Saturday, July 30, 2016

Spouses and Children

Relationships can be difficult, so when the going gets rough, often we turn to our relationships with children for the intimacy that we need but aren't getting from our spouse.  Unfortunately, this puts an undue burden on the child who was never designed to be the emotional support for the parent.  Thus, if we want to influence our children's mental and physical health, then the best way to do so is to work on our relationships with our spouses.  This isn't just theory.  This is research based.

Long-time science journalist Paul Raeburn* explains the research in his book Do Father's Matter?: What Science is Telling Us About the Parent We've Overlooked.

"The idea behind [James McKale's] study - and one that was born out of his research - was that when parents have a strong alliance, children show fewer signs of stress, marital relationships are stronger, and children have better relationships with their peers. (p. 85)"

And: "In many families, 'both parents have good relationships with the kids, but still the kid is in turmoil, and it's often because of the co-parenting relationship (p. 86)"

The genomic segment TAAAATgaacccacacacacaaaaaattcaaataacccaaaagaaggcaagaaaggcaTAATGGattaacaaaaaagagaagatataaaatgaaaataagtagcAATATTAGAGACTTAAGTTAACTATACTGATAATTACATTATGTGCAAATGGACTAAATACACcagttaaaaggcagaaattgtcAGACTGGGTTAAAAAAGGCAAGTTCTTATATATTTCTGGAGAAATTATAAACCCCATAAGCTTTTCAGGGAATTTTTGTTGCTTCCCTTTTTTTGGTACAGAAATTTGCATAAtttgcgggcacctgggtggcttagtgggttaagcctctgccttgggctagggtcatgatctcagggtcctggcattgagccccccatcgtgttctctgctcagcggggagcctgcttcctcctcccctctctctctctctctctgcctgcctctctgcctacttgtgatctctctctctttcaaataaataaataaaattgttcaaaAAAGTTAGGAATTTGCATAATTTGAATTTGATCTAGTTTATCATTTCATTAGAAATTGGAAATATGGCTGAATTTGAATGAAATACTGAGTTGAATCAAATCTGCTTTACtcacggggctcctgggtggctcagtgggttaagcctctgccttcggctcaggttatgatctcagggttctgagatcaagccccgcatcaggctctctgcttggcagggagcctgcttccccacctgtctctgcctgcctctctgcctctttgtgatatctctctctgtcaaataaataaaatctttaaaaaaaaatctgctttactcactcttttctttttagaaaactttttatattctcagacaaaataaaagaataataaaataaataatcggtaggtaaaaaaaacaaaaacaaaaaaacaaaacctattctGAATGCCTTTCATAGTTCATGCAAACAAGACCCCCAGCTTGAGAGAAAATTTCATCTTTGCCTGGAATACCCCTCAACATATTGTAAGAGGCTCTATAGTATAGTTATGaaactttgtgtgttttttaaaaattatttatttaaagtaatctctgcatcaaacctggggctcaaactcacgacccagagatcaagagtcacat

I know that many of our marital relationships aren't going so well, and I know that a large number of parents out there are single, separated, or divorced.  My goal here isn't to make people feel ashamed about themselves who are in such situations.  In fact, these sorts of situations are probably more of the norm than healthy, vibrant spousal relationships.  In this sense, we need to know that when it comes to marriage and parenting, we're all in the same boat.  Life is messy and chaotic at the relational level, and often, things just aren't going well.

In response to these difficult situations, Longtime psychologists Kenneth Adams, Ph.D.** and Patricia Love, Ph.D.*** advocate that parents who don't have the emotional support they need from a spouse need to find other adults to help meet their adult emotional needs.  And, to be honest, from my perspective, husbands need good guy friends and wives need good girlfriends even if the marriage is a healthy one.

However, if you are in a marriage relationship and you have kids, then according to the research, the best way you can influence your children for their mental and physical health is to work on your relationship with your spouse.  Proactive marriage counseling with a trained and qualified therapist is a good route to go.  It isn't just for you and your spouse.  It's for the two of you and your children.
*Do Father's Matter?: What Science Is Telling Us About the Parent We've Overlooked by Paul Raeburn (long-time science journalist and writer)
**Silently Seduced: When Parents Make Children Their Partners by Kenneth Adams, Ph.D.
***The Emotional Incest Syndrome: What to Do When a Parent's Love Rules Your Life by Patricia Love, Ph.D.